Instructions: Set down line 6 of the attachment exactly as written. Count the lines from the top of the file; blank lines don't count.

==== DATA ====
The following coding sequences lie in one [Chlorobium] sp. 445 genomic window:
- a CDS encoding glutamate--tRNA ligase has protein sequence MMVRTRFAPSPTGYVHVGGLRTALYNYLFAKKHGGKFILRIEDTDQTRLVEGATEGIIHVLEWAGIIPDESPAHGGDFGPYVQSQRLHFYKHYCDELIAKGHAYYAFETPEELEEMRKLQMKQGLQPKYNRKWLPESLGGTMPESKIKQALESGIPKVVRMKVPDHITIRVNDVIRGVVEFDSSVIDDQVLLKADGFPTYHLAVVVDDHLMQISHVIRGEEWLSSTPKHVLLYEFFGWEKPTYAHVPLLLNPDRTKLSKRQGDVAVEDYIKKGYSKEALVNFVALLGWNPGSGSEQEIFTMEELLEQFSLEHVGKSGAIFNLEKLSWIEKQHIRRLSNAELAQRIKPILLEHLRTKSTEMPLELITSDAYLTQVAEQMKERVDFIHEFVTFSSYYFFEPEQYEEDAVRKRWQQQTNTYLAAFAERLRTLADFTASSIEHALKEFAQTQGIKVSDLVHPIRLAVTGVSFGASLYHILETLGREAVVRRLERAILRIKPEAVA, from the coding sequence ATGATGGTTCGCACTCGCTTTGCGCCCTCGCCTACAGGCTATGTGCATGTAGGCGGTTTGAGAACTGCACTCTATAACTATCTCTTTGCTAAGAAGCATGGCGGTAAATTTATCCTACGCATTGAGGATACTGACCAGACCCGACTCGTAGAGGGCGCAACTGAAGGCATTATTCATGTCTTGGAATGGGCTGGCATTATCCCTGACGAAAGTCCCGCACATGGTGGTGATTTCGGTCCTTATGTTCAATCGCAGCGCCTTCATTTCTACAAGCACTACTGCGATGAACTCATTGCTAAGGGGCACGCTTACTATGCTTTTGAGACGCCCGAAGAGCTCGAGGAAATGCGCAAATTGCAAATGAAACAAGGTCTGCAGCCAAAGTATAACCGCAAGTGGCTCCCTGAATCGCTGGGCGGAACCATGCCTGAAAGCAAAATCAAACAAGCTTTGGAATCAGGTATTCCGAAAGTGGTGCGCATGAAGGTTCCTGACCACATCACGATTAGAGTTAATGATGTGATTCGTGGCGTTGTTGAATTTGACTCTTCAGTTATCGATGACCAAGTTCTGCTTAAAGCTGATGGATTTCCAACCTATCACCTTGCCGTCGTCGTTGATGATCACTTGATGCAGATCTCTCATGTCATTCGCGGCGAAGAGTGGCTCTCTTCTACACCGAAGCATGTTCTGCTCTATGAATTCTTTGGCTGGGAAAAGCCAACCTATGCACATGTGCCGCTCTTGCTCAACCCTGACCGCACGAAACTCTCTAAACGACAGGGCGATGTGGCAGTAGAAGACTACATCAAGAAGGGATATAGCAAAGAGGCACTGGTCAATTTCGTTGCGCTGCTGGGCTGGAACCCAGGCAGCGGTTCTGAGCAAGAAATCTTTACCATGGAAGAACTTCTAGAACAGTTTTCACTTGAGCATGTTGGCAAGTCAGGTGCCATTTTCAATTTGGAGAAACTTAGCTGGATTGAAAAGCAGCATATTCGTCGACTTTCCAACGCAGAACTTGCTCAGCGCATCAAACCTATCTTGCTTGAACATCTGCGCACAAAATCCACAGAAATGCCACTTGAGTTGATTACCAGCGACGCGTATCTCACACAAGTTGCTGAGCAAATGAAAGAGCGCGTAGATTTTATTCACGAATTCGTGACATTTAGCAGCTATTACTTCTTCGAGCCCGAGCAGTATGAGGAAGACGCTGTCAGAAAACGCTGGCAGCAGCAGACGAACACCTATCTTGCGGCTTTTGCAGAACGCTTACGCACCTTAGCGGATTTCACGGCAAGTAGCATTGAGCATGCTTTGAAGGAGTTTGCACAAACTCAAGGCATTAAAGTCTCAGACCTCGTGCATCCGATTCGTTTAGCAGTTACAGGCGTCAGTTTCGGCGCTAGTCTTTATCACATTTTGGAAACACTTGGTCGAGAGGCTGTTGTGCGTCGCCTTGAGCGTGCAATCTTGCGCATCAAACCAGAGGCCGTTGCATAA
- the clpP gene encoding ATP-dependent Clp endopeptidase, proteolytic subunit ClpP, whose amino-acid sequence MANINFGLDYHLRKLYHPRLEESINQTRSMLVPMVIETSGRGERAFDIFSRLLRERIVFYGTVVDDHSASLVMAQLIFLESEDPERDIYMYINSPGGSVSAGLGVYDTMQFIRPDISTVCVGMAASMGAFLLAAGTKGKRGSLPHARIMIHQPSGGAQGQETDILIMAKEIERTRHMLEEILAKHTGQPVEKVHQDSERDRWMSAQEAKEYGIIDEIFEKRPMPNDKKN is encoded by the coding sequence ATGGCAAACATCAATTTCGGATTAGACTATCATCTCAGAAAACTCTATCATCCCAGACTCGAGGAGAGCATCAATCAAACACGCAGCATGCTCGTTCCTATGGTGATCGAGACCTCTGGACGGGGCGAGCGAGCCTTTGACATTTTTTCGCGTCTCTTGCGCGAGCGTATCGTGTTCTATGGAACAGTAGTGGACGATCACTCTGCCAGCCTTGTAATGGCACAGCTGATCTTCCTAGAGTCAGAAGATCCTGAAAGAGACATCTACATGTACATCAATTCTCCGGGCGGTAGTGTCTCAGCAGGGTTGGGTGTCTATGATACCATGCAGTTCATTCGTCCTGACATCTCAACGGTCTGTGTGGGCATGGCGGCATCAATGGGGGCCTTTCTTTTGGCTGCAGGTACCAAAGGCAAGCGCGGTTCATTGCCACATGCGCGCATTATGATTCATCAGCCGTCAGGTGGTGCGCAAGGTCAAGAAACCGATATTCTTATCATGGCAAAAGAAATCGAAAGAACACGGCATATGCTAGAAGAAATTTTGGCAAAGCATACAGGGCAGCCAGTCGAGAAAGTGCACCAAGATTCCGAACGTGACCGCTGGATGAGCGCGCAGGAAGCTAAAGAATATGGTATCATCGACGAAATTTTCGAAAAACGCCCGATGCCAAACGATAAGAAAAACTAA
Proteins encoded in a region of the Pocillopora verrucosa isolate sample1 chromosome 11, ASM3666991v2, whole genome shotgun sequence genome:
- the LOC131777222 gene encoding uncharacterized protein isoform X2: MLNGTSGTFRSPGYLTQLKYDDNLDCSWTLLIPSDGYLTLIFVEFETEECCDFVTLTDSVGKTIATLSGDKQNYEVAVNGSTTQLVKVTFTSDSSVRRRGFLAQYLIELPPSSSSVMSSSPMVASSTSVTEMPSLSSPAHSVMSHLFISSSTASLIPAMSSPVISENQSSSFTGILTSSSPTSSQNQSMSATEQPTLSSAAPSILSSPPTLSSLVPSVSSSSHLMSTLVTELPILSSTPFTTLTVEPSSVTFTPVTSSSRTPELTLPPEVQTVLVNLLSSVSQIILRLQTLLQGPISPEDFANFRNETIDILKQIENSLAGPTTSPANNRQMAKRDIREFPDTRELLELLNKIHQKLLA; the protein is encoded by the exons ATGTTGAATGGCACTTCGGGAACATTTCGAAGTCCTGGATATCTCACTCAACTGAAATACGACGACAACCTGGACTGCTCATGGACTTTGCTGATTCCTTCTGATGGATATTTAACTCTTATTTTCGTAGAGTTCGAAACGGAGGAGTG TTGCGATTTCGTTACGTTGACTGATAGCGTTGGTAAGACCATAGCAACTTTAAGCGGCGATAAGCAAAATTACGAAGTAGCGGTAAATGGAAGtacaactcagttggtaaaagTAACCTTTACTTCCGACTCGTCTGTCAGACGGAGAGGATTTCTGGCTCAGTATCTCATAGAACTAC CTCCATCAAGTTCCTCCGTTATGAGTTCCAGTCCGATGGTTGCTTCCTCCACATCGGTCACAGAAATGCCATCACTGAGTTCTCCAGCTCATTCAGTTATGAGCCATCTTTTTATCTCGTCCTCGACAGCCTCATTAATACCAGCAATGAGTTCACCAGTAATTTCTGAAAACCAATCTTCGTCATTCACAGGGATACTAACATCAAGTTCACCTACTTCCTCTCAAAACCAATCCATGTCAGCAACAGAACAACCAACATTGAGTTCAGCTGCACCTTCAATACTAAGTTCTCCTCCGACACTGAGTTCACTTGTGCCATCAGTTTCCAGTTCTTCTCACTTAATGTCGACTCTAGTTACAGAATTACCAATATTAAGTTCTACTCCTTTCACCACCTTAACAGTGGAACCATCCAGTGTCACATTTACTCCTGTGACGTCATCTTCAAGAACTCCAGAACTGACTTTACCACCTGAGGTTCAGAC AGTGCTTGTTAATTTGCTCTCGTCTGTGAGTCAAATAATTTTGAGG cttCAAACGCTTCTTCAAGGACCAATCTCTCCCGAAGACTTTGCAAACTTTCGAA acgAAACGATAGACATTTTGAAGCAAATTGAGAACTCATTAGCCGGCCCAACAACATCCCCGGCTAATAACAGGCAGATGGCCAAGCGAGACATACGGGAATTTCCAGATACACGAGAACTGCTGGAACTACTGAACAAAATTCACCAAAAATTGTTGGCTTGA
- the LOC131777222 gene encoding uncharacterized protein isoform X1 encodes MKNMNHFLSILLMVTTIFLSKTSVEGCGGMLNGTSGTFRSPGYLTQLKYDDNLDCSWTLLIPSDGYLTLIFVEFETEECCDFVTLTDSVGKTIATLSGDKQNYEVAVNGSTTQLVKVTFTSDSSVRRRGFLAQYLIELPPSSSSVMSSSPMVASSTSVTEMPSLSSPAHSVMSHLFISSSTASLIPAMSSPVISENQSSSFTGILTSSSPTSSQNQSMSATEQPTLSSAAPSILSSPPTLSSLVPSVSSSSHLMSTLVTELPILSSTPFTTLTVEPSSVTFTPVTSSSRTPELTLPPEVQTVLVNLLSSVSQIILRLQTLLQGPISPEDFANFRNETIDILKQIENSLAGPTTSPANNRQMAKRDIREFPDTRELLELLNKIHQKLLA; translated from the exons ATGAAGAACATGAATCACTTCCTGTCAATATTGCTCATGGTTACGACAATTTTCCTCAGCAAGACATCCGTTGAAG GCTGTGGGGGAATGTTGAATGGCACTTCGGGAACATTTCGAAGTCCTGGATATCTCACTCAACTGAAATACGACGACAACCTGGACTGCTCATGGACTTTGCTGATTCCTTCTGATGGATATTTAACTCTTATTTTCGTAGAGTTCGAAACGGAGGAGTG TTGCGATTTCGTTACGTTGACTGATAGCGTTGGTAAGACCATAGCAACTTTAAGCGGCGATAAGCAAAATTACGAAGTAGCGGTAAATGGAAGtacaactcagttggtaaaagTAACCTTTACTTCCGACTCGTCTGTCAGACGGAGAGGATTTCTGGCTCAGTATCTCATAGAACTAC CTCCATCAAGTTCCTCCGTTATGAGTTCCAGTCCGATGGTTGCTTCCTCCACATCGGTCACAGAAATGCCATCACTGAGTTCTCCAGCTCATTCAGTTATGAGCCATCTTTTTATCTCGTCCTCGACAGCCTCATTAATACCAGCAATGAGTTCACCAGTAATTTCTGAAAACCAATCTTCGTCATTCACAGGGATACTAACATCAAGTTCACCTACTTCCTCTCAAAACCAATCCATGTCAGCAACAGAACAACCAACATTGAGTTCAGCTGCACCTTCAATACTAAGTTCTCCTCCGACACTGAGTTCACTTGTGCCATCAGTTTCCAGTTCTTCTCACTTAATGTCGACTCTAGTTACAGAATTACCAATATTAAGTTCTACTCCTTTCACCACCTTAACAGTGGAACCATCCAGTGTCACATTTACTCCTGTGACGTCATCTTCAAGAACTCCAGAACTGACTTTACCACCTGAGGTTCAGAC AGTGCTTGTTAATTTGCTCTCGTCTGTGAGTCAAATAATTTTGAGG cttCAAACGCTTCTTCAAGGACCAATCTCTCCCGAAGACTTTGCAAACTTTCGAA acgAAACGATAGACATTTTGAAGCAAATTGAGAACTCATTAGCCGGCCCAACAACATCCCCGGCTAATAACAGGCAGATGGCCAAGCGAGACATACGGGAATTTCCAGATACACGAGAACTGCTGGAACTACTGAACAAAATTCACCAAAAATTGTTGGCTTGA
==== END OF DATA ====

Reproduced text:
- the LOC131777222 gene encoding uncharacterized protein isoform X1 encodes MKNMNHFLSILLMVTTIFLSKTSVEGCGGMLNGTSGTFRSPGYLTQLKYDDNLDCSWTLLIPSDGYLTLIFVEFETEECCDFVTLTDSVGKTIATLSGDKQNYEVAVNGSTTQLVKVTFTSDSSVRRRGFLAQYLIELPPSSSSVMSSSPMVASSTSVTEMPSLSSPAHSVMSHLFISSSTASLIPAMSSPVISENQSSSFTGILTSSSPTSSQNQSMSATEQPTLSSAAPSILSSPPTLSSLVPSVSSSSHLMSTLVTELPILSSTPFTTLTVEPSSVTFTPVTSSSRTPELTLPPEVQTVLVNLLSSVSQIILRLQTLLQGPISPEDFANFRNETIDILKQIENSLAGPTTSPANNRQMAKRDIREFPDTRELLELLNKIHQKLLA; translated from the exons ATGAAGAACATGAATCACTTCCTGTCAATATTGCTCATGGTTACGACAATTTTCCTCAGCAAGACATCCGTTGAAG GCTGTGGGGGAATGTTGAATGGCACTTCGGGAACATTTCGAAGTCCTGGATATCTCACTCAACTGAAATACGACGACAACCTGGACTGCTCATGGACTTTGCTGATTCCTTCTGATGGATATTTAACTCTTATTTTCGTAGAGTTCGAAACGGAGGAGTG TTGCGATTTCGTTACGTTGACTGATAGCGTTGGTAAGACCATAGCAACTTTAAGCGGCGATAAGCAAAATTACGAAGTAGCGGTAAATGGAAGtacaactcagttggtaaaagTAACCTTTACTTCCGACTCGTCTGTCAGACGGAGAGGATTTCTGGCTCAGTATCTCATAGAACTAC CTCCATCAAGTTCCTCCGTTATGAGTTCCAGTCCGATGGTTGCTTCCTCCACATCGGTCACAGAAATGCCATCACTGAGTTCTCCAGCTCATTCAGTTATGAGCCATCTTTTTATCTCGTCCTCGACAGCCTCATTAATACCAGCAATGAGTTCACCAGTAATTTCTGAAAACCAATCTTCGTCATTCACAGGGATACTAACATCAAGTTCACCTACTTCCTCTCAAAACCAATCCATGTCAGCAACAGAACAACCAACATTGAGTTCAGCTGCACCTTCAATACTAAGTTCTCCTCCGACACTGAGTTCACTTGTGCCATCAGTTTCCAGTTCTTCTCACTTAATGTCGACTCTAGTTACAGAATTACCAATATTAAGTTCTACTCCTTTCACCACCTTAACAGTGGAACCATCCAGTGTCACATTTACTCCTGTGACGTCATCTTCAAGAACTCCAGAACTGACTTTACCACCTGAGGTTCAGAC AGTGCTTGTTAATTTGCTCTCGTCTGTGAGTCAAATAATTTTGAGG cttCAAACGCTTCTTCAAGGACCAATCTCTCCCGAAGACTTTGCAAACTTTCGAA acgAAACGATAGACATTTTGAAGCAAATTGAGAACTCATTAGCCGGCCCAACAACATCCCCGGCTAATAACAGGCAGATGGCCAAGCGAGACATACGGGAATTTCCAGATACACGAGAACTGCTGGAACTACTGAACAAAATTCACCAAAAATTGTTGGCTTGA